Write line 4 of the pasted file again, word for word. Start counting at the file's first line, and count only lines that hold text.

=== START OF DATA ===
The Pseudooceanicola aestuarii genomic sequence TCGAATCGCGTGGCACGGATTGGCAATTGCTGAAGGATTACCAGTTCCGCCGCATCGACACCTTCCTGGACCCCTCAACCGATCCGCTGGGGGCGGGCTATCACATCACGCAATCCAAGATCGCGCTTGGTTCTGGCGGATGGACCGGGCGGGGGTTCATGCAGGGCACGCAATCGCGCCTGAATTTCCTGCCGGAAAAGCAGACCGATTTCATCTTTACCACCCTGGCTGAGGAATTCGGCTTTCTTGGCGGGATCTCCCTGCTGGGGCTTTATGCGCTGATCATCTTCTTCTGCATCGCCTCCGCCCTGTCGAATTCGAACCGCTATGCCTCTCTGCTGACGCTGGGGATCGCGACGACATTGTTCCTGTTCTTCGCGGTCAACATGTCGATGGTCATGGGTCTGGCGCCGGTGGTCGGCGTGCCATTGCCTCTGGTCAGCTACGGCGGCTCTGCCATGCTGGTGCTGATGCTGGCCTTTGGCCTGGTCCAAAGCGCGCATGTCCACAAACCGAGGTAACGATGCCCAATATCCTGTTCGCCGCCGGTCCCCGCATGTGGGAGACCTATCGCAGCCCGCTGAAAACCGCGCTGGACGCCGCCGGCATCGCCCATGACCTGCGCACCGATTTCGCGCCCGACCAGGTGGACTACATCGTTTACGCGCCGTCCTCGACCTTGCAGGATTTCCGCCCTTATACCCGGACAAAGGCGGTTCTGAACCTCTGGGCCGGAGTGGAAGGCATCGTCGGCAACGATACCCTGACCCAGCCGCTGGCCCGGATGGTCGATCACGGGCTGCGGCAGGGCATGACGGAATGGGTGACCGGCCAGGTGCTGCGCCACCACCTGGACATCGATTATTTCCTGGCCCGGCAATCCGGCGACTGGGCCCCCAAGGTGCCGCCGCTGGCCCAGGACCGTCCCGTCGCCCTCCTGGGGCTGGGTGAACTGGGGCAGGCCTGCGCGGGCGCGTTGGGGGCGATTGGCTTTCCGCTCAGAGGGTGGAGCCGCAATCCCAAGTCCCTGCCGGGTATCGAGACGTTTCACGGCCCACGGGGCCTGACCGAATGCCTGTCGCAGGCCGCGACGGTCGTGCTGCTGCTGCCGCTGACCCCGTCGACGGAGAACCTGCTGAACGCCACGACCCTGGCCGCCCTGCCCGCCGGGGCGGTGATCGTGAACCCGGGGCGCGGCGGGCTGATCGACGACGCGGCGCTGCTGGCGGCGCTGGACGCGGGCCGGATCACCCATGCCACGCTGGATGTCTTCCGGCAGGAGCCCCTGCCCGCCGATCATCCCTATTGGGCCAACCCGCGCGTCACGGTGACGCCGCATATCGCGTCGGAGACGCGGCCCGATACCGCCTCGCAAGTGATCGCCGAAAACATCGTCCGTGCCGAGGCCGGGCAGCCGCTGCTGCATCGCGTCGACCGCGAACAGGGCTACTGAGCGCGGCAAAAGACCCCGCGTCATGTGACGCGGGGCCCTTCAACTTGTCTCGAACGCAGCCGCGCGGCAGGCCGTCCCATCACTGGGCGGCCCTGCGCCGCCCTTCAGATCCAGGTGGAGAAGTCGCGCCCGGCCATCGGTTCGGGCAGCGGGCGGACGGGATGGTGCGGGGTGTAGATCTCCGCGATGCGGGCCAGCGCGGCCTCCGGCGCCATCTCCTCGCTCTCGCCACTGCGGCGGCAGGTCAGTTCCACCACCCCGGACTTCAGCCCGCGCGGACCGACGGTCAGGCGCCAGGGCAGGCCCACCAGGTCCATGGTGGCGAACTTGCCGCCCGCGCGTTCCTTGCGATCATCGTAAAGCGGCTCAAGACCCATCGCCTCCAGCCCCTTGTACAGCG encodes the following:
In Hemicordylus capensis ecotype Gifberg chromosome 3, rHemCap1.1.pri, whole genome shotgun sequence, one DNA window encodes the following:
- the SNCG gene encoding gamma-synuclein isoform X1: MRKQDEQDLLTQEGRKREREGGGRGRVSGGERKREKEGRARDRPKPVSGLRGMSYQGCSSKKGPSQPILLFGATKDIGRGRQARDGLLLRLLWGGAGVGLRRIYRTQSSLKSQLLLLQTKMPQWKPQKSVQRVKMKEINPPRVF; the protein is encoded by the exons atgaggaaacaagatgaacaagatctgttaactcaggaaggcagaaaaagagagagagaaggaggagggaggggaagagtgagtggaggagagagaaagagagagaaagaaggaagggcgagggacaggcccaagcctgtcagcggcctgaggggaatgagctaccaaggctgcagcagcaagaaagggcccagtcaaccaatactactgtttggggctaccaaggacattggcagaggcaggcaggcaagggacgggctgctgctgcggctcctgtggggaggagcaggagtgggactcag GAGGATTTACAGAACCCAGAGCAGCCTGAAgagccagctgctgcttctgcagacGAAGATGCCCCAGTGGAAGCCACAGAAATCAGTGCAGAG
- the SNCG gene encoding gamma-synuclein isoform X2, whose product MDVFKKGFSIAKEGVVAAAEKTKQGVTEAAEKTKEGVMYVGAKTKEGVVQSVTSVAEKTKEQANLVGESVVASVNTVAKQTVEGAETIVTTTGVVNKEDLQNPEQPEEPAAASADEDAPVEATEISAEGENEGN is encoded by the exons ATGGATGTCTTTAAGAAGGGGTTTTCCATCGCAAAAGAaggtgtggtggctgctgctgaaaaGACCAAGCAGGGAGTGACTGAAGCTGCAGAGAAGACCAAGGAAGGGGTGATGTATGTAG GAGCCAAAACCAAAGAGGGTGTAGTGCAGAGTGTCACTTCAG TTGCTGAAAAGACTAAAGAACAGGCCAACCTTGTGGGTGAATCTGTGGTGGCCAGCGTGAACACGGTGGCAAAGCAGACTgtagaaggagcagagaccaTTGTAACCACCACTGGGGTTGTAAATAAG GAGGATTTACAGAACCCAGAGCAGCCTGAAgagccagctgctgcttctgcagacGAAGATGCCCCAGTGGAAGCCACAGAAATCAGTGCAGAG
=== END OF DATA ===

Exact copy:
- the SNCG gene encoding gamma-synuclein isoform X2, whose product MDVFKKGFSIAKEGVVAAAEKTKQGVTEAAEKTKEGVMYVGAKTKEGVVQSVTSVAEKTKEQANLVGESVVASVNTVAKQTVEGAETIVTTTGVVNKEDLQNPEQPEEPAAASADEDAPVEATEISAEGENEGN is encoded by the exons ATGGATGTCTTTAAGAAGGGGTTTTCCATCGCAAAAGAaggtgtggtggctgctgctgaaaaGACCAAGCAGGGAGTGACTGAAGCTGCAGAGAAGACCAAGGAAGGGGTGATGTATGTAG GAGCCAAAACCAAAGAGGGTGTAGTGCAGAGTGTCACTTCAG TTGCTGAAAAGACTAAAGAACAGGCCAACCTTGTGGGTGAATCTGTGGTGGCCAGCGTGAACACGGTGGCAAAGCAGACTgtagaaggagcagagaccaTTGTAACCACCACTGGGGTTGTAAATAAG GAGGATTTACAGAACCCAGAGCAGCCTGAAgagccagctgctgcttctgcagacGAAGATGCCCCAGTGGAAGCCACAGAAATCAGTGCAGAG